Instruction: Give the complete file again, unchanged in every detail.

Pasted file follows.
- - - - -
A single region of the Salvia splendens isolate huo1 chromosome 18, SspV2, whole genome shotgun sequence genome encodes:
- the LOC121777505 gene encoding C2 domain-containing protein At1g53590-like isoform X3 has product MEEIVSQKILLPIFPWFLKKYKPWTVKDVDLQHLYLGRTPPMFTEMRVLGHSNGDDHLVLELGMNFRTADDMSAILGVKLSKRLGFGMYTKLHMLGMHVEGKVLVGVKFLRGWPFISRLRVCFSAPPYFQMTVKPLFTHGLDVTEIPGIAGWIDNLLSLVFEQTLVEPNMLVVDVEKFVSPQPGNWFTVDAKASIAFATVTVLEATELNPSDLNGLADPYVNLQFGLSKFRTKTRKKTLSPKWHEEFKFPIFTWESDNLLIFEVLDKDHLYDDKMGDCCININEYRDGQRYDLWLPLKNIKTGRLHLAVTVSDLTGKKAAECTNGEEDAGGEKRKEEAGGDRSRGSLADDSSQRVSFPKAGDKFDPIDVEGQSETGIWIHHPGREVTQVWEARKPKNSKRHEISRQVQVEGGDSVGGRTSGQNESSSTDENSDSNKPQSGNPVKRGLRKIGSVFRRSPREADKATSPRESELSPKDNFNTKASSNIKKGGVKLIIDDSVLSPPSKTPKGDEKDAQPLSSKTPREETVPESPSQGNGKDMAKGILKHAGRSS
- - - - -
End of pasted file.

A single region of the Salvia splendens isolate huo1 chromosome 18, SspV2, whole genome shotgun sequence genome encodes:
- the LOC121777505 gene encoding C2 domain-containing protein At1g53590-like isoform X3 has product MEEIVSQKILLPIFPWFLKKYKPWTVKDVDLQHLYLGRTPPMFTEMRVLGHSNGDDHLVLELGMNFRTADDMSAILGVKLSKRLGFGMYTKLHMLGMHVEGKVLVGVKFLRGWPFISRLRVCFSAPPYFQMTVKPLFTHGLDVTEIPGIAGWIDNLLSLVFEQTLVEPNMLVVDVEKFVSPQPGNWFTVDAKASIAFATVTVLEATELNPSDLNGLADPYVNLQFGLSKFRTKTRKKTLSPKWHEEFKFPIFTWESDNLLIFEVLDKDHLYDDKMGDCCININEYRDGQRYDLWLPLKNIKTGRLHLAVTVSDLTGKKAAECTNGEEDAGGEKRKEEAGGDRSRGSLADDSSQRVSFPKAGDKFDPIDVEGQSETGIWIHHPGREVTQVWEARKPKNSKRHEISRQVQVEGGDSVGGRTSGQNESSSTDENSDSNKPQSGNPVKRGLRKIGSVFRRSPREADKATSPRESELSPKDNFNTKASSNIKKGGVKLIIDDSVLSPPSKTPKGDEKDAQPLSSKTPREETVPESPSQGNGKDMAKGILKHAGRSS